No, I don’t tweet.  Sometimes I think it might be fun to do, but I don’t think fast enough to be clever.  But to save some time for people, I have complied some of the best tweets about Clint Eastwood’s empty chair rant/ramble last night at the Republican convention.  I was inspired by an article posted this afternoon on the Nation by Ilyse Hogue, Anatomy of a meme

Surprise guest, Eastwood, was reportedly given three minutes to speak, but spent the better part of fifteen minutes of prime time coverage ranting at an empty chair that was supposed to be an invisible President Obama. Pain was visible on the faces of candidate and campaign operative alike as it became clear that these confused ravings of the famous octogenarian were going to be the stand out performance from an otherwise carefully orchestrated week.

And that it is. Within moments of Eastwood’s start, @InvisibleObama had a twitter account with a picture of an empty chair. By the end of the speech, the chair had almost 17,000 followers. It now has 48,000.

Even the President got in the fun when his twitter account posted a picture of the back of the President sitting is his chair, with the tag line “This seat’s taken.”

In my opinion, the most succinct and spot-on insight came from a Jamelle Bouie tweet, “”This is a perfect representation of the campaign: an old white man arguing with an imaginary Barack Obama.” 

And here are some more taken from Hogue’s article.

Zach Braff:  Now all my chairs want to be interviewed too.

FastLaugh:  Give Clint Eastwood a break… The RNC asked him to speak about ObamaCare and he thought they said ObamaChair…

Bob Newhart:  I heard that Clint Eastwood was channeling me at the RNC. My lawyers and I are drafting our lawsuit…

Josh Rogin

This from Andrew Sullivan’s blog

Screen shot 2012-08-30 at 10.31.30 PM

And Jed Lewison at the Daily Kos comments

Empty chair

Rumor has it that Mitt loved Clint’s empty chair routine so much that now he wants to do it in the Caymans
I wonder what surprise the Democrats have in store for us next week.  Looking forward to it.

The National Debt and the GDP

Being a little behind in reading my email, I just saw this from Ezra Klein.  He suggests you keep this in mind while you watch the Republicans try to push the debt onto the President and the Democrats.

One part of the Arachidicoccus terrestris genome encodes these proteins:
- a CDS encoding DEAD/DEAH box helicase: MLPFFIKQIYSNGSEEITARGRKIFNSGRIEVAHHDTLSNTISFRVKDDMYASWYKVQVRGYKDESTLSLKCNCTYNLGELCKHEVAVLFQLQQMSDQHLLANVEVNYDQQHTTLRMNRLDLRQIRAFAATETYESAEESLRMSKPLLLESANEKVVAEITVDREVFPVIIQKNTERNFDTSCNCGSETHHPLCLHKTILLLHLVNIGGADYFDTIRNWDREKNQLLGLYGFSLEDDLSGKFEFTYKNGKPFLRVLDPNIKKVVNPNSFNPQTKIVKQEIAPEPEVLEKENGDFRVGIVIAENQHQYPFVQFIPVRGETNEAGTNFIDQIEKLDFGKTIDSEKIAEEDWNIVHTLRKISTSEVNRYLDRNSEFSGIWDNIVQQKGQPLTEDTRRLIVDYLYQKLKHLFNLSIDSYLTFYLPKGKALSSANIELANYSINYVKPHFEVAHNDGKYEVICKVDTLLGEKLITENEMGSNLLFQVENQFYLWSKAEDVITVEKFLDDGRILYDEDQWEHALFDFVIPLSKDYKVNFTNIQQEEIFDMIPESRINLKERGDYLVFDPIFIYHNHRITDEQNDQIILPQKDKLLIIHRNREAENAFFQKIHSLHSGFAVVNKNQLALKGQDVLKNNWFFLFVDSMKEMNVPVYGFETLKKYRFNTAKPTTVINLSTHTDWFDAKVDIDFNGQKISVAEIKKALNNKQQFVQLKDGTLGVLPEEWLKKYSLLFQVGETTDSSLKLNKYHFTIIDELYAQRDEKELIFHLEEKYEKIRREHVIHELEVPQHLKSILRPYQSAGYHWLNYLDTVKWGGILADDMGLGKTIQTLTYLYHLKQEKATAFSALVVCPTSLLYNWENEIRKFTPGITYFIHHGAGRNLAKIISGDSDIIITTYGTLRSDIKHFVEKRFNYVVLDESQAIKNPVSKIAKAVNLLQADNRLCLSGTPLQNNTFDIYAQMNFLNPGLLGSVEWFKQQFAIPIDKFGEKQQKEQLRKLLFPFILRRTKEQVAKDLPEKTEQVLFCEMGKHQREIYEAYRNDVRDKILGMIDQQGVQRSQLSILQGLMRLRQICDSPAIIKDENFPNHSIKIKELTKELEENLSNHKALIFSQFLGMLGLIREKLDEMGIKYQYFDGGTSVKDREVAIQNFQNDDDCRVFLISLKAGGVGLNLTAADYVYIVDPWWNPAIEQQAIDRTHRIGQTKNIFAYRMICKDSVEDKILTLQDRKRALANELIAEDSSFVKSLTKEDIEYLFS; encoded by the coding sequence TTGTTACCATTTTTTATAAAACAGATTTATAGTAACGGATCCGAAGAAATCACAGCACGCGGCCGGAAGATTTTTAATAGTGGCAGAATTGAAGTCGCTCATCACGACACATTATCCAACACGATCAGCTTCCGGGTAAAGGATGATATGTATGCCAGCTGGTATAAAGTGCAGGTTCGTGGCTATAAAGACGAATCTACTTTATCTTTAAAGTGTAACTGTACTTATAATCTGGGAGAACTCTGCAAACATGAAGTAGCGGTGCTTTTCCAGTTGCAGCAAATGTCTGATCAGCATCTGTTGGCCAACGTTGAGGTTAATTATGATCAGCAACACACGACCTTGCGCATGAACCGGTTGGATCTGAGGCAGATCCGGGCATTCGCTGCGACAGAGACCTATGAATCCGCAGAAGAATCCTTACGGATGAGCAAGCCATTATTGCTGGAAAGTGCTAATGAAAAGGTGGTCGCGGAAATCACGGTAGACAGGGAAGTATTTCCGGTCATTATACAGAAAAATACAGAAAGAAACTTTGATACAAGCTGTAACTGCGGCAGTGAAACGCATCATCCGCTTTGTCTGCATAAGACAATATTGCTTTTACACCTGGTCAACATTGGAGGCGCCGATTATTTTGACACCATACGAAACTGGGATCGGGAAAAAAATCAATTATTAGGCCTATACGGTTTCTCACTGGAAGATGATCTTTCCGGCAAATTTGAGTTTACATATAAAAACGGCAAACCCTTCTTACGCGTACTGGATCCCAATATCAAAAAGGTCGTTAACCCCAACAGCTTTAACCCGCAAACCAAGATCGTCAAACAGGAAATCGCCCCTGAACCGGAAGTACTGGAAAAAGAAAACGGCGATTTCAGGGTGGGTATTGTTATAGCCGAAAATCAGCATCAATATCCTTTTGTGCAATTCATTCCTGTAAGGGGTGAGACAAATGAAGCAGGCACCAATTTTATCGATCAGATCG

Notice that you can barely see TARP.  It is that dark blue streak that is separating the other two blue parts of the graph.  Even the stimulus is pretty small.

The deficit is pretty easy to understand when you look at it in a graph.  If you reduced the Bush tax cuts for income over &250,000 and worked on the costs of the wars – and didn’t start any new ones – you can really begin to reduce the debt.  Maybe the huge number of people who think the tax breaks for the wealthy should be eliminated understand this better than Mitt and Paul and the rest of their gang.  Certainly they understand this better than Grover Nordquist.

So when you are watching the Republicans in Tampa, remember this chart and thank Ezra Klein.

The Republican Convention Day 1: Small Stories

I have to admit I had more fun watching Hurricane Issac on the Weather Channel than I did watching the convention.  I always love Jim Cantore getting soaked and pounded.  But I did look at brief glimpses of the convention and once again it struck me how very white the delegates are.  Looking through all the convention coverage this morning I was struck by two little stories both involving the media, race and gender.  This was suppose to be the night of the convention for women.

First is this from the Washington Post and Talking Points Memo,  Kyle Leighton reported for TPM

An attendee at the Republican National Convention in Tampa on Tuesday allegedly threw nuts at a black camerawoman working for CNN and said “This is how we feed animals” before being removed from the convention, a network official confirmed to TPM.

Erik Wemple who writes a blog for the Post on the media predicts

Based on the limited details thus far, the episode will have at least a full day in the news cycle. There’ll be the quest to find both the employee against whom the incident was directed as well as the person who directed the incident. There’ll be a search for other witnesses as well. If those details drip and drip and drip, the event could pose a distraction for the goings-on, though we have no idea who did it and what connection the person may have to the convention.

One thing is now safe to rule out: Criminal charges. A call to the Tampa police department late tonight brought a referral to the Secret Service, which has jurisdiction over the interior of the convention venue. A Secret Service official told me that they’re referring calls on the incident to the Republican National Committee. Not a police matter, in other words.

It is, however, a matter for CNN. It knows all the details of this event. How will the network balance a workplace issue — someone on the job enduring an insulting outburst — with a matter of public interest? Resolving that conflict must start with the preferences of the crew person. But the presumption should fall in favor of doing the story in all of its detail, regardless of whether the details are more or less damaging than what’s been reported.

Juan Williams is shown. | AP Photo

And Juan Williams who is trying hard to be a black commentator for Fox is back in the news.  Politico reported that was involved in a “ribbing” incident during the Fox convention coverage.  His sin?  He called Ann Romney a corporate wife.

Fox News contributor Juan Williams took some ribbing from his colleagues Tuesday night after saying Ann Romney looked “like a corporate wife” who hasn’t struggled in her life.